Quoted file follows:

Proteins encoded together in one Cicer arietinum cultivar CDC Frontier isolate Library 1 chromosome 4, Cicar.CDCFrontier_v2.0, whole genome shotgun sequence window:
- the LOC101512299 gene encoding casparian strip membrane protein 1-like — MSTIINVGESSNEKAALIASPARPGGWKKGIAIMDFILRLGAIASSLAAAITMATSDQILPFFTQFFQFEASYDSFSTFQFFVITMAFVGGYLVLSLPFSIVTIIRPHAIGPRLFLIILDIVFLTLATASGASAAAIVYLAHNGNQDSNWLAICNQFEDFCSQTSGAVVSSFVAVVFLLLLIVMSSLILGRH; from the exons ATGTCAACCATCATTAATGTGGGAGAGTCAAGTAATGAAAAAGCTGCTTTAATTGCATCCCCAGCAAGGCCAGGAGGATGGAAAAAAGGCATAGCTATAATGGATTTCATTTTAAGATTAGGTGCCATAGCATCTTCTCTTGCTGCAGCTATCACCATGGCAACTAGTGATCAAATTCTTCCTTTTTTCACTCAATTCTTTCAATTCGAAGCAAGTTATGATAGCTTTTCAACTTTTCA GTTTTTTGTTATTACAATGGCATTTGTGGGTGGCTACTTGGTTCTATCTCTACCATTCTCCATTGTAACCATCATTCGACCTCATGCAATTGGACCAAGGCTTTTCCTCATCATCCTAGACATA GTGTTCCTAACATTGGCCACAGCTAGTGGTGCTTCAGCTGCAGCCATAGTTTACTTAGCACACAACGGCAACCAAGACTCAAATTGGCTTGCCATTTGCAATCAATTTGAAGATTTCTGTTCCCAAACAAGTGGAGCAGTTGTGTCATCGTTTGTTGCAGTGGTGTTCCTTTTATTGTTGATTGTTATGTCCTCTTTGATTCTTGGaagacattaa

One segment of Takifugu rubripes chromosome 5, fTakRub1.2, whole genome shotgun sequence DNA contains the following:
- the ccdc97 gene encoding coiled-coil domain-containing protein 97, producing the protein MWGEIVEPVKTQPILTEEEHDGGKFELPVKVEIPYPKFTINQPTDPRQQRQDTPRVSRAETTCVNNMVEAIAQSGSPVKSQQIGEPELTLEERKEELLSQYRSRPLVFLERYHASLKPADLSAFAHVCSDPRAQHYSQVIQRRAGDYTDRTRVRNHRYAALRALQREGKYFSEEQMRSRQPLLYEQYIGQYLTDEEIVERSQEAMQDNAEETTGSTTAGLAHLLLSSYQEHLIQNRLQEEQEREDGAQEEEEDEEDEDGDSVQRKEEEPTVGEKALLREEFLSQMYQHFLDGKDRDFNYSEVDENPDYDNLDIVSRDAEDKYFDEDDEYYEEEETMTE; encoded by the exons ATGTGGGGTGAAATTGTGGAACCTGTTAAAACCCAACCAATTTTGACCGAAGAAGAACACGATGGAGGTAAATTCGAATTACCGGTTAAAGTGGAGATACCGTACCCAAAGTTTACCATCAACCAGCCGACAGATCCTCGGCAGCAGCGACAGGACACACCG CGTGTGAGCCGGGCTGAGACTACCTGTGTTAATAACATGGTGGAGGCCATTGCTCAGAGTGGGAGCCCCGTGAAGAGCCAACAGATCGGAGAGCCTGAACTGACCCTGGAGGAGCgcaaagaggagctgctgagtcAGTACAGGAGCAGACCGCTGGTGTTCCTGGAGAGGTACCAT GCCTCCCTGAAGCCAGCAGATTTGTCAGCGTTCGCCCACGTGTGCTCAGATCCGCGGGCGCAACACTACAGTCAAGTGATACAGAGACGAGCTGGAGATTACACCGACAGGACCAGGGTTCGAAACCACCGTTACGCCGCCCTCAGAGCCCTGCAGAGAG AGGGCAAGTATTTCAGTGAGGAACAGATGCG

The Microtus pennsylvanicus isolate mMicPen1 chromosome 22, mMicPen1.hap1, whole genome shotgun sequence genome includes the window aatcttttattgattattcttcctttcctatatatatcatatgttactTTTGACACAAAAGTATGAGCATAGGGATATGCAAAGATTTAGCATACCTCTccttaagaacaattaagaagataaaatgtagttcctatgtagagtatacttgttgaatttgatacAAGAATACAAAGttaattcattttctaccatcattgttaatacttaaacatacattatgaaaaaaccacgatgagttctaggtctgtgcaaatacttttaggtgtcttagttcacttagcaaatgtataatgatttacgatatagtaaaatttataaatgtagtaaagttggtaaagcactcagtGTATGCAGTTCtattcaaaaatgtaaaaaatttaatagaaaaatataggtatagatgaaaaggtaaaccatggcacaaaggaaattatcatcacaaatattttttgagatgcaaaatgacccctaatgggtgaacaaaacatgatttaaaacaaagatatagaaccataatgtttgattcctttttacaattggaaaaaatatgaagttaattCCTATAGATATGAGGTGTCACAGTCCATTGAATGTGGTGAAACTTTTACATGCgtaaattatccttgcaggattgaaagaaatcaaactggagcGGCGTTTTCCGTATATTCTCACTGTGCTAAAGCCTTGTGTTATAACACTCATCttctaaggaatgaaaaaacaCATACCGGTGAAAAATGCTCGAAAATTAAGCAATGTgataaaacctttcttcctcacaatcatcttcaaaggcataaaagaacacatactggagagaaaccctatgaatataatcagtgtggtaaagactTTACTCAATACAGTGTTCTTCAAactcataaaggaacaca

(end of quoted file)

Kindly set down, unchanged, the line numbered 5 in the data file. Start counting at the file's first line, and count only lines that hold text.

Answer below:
The Microtus pennsylvanicus isolate mMicPen1 chromosome 22, mMicPen1.hap1, whole genome shotgun sequence genome includes the window aatcttttattgattattcttcctttcctatatatatcatatgttactTTTGACACAAAAGTATGAGCATAGGGATATGCAAAGATTTAGCATACCTCTccttaagaacaattaagaagataaaatgtagttcctatgtagagtatacttgttgaatttgatacAAGAATACAAAGttaattcattttctaccatcattgttaatacttaaacatacattatgaaaaaaccacgatgagttctaggtctgtgcaaatacttttaggtgtcttagttcacttagcaaatgtataatgatttacgatatagtaaaatttataaatgtagtaaagttggtaaagcactcagtGTATGCAGTTCtattcaaaaatgtaaaaaatttaatagaaaaatataggtatagatgaaaaggtaaaccatggcacaaaggaaattatcatcacaaatattttttgagatgcaaaatgacccctaatgggtgaacaaaacatgatttaaaacaaagatatagaaccataatgtttgattcctttttacaattggaaaaaatatgaagttaattCCTATAGATATGAGGTGTCACAGTCCATTGAATGTGGTGAAACTTTTACATGCgtaaattatccttgcaggattgaaagaaatcaaactggagcGGCGTTTTCCGTATATTCTCACTGTGCTAAAGCCTTGTGTTATAACACTCATCttctaaggaatgaaaaaacaCATACCGGTGAAAAATGCTCGAAAATTAAGCAATGTgataaaacctttcttcctcacaatcatcttcaaaggcataaaagaacacatactggagagaaaccctatgaatataatcagtgtggtaaagactTTACTCAATACAGTGTTCTTCAAactcataaaggaacaca